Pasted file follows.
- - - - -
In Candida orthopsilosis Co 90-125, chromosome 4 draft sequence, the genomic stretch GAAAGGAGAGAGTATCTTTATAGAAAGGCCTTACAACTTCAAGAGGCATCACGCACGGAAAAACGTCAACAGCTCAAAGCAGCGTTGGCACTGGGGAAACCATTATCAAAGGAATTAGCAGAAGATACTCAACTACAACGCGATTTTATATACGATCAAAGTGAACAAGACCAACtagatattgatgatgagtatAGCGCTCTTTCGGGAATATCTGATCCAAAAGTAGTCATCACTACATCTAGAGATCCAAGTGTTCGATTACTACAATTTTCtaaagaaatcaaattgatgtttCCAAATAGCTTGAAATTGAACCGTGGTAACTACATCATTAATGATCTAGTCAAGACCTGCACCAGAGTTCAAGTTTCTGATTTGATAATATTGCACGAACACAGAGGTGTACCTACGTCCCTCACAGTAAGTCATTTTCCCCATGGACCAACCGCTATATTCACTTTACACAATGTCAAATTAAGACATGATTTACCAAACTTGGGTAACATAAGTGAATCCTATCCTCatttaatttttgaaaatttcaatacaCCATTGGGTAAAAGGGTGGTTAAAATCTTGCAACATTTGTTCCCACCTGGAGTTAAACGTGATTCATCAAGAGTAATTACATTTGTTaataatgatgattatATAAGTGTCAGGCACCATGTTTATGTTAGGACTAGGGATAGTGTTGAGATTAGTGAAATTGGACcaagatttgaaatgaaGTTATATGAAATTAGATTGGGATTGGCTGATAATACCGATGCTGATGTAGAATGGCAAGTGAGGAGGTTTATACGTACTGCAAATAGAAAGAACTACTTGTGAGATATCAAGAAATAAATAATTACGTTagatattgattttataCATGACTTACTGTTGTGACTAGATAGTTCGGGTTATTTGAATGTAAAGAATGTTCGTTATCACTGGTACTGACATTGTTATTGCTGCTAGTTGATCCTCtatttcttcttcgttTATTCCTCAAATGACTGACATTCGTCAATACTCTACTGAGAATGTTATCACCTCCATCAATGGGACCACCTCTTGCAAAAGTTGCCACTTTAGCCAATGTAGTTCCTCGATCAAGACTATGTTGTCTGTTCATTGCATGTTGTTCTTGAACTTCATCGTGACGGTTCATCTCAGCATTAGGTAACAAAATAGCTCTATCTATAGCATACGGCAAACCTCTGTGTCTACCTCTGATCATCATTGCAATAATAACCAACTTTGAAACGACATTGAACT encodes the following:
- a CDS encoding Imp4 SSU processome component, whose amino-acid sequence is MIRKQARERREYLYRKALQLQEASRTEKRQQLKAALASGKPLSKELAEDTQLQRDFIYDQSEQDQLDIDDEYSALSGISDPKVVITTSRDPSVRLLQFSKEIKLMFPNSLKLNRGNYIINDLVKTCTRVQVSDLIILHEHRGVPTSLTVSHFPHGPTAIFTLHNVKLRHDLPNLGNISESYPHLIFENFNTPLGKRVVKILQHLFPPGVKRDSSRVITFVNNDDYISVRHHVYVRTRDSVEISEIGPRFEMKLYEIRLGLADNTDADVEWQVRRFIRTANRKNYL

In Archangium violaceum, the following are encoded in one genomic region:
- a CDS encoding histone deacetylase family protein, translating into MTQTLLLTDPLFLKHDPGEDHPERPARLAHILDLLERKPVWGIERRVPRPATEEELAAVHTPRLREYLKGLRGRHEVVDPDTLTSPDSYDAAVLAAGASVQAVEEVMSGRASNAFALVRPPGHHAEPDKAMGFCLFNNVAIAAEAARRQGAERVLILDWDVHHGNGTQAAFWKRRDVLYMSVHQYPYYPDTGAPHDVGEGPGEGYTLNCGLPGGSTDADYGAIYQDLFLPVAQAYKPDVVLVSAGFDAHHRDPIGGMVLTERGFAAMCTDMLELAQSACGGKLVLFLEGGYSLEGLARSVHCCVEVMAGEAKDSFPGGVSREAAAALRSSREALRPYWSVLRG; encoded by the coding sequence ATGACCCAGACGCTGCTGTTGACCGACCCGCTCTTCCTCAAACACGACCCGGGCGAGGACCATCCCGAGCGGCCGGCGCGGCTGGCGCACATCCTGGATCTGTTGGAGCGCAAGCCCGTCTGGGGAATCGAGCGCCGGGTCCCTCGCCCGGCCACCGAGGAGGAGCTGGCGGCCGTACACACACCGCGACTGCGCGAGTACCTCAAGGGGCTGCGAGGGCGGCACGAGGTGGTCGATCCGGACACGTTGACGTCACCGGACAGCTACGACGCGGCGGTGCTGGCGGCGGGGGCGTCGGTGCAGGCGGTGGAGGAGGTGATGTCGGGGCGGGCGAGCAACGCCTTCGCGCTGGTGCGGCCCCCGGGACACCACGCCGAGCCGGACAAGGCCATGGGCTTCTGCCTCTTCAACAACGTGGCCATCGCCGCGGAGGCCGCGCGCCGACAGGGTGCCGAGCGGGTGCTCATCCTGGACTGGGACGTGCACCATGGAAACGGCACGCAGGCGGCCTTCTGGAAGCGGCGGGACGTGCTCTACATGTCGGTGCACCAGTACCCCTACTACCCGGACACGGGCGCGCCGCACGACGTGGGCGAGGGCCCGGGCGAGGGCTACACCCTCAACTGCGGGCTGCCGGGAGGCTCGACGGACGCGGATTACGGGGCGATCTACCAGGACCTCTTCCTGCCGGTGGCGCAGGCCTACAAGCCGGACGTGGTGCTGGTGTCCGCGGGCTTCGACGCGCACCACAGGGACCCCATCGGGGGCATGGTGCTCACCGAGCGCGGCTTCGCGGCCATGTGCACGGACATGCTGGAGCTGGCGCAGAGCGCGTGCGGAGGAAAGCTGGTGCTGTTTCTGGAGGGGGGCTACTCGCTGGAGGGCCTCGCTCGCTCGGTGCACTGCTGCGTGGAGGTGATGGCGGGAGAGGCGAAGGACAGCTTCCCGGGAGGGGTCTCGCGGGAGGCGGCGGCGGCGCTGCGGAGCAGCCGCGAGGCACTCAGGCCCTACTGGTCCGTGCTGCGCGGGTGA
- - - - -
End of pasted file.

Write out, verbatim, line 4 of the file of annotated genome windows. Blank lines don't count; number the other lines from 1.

- a CDS encoding histone deacetylase family protein, translating into MTQTLLLTDPLFLKHDPGEDHPERPARLAHILDLLERKPVWGIERRVPRPATEEELAAVHTPRLREYLKGLRGRHEVVDPDTLTSPDSYDAAVLAAGASVQAVEEVMSGRASNAFALVRPPGHHAEPDKAMGFCLFNNVAIAAEAARRQGAERVLILDWDVHHGNGTQAAFWKRRDVLYMSVHQYPYYPDTGAPHDVGEGPGEGYTLNCGLPGGSTDADYGAIYQDLFLPVAQAYKPDVVLVSAGFDAHHRDPIGGMVLTERGFAAMCTDMLELAQSACGGKLVLFLEGGYSLEGLARSVHCCVEVMAGEAKDSFPGGVSREAAAALRSSREALRPYWSVLRG; encoded by the coding sequence ATGACCCAGACGCTGCTGTTGACCGACCCGCTCTTCCTCAAACACGACCCGGGCGAGGACCATCCCGAGCGGCCGGCGCGGCTGGCGCACATCCTGGATCTGTTGGAGCGCAAGCCCGTCTGGGGAATCGAGCGCCGGGTCCCTCGCCCGGCCACCGAGGAGGAGCTGGCGGCCGTACACACACCGCGACTGCGCGAGTACCTCAAGGGGCTGCGAGGGCGGCACGAGGTGGTCGATCCGGACACGTTGACGTCACCGGACAGCTACGACGCGGCGGTGCTGGCGGCGGGGGCGTCGGTGCAGGCGGTGGAGGAGGTGATGTCGGGGCGGGCGAGCAACGCCTTCGCGCTGGTGCGGCCCCCGGGACACCACGCCGAGCCGGACAAGGCCATGGGCTTCTGCCTCTTCAACAACGTGGCCATCGCCGCGGAGGCCGCGCGCCGACAGGGTGCCGAGCGGGTGCTCATCCTGGACTGGGACGTGCACCATGGAAACGGCACGCAGGCGGCCTTCTGGAAGCGGCGGGACGTGCTCTACATGTCGGTGCACCAGTACCCCTACTACCCGGACACGGGCGCGCCGCACGACGTGGGCGAGGGCCCGGGCGAGGGCTACACCCTCAACTGCGGGCTGCCGGGAGGCTCGACGGACGCGGATTACGGGGCGATCTACCAGGACCTCTTCCTGCCGGTGGCGCAGGCCTACAAGCCGGACGTGGTGCTGGTGTCCGCGGGCTTCGACGCGCACCACAGGGACCCCATCGGGGGCATGGTGCTCACCGAGCGCGGCTTCGCGGCCATGTGCACGGACATGCTGGAGCTGGCGCAGAGCGCGTGCGGAGGAAAGCTGGTGCTGTTTCTGGAGGGGGGCTACTCGCTGGAGGGCCTCGCTCGCTCGGTGCACTGCTGCGTGGAGGTGATGGCGGGAGAGGCGAAGGACAGCTTCCCGGGAGGGGTCTCGCGGGAGGCGGCGGCGGCGCTGCGGAGCAGCCGCGAGGCACTCAGGCCCTACTGGTCCGTGCTGCGCGGGTGA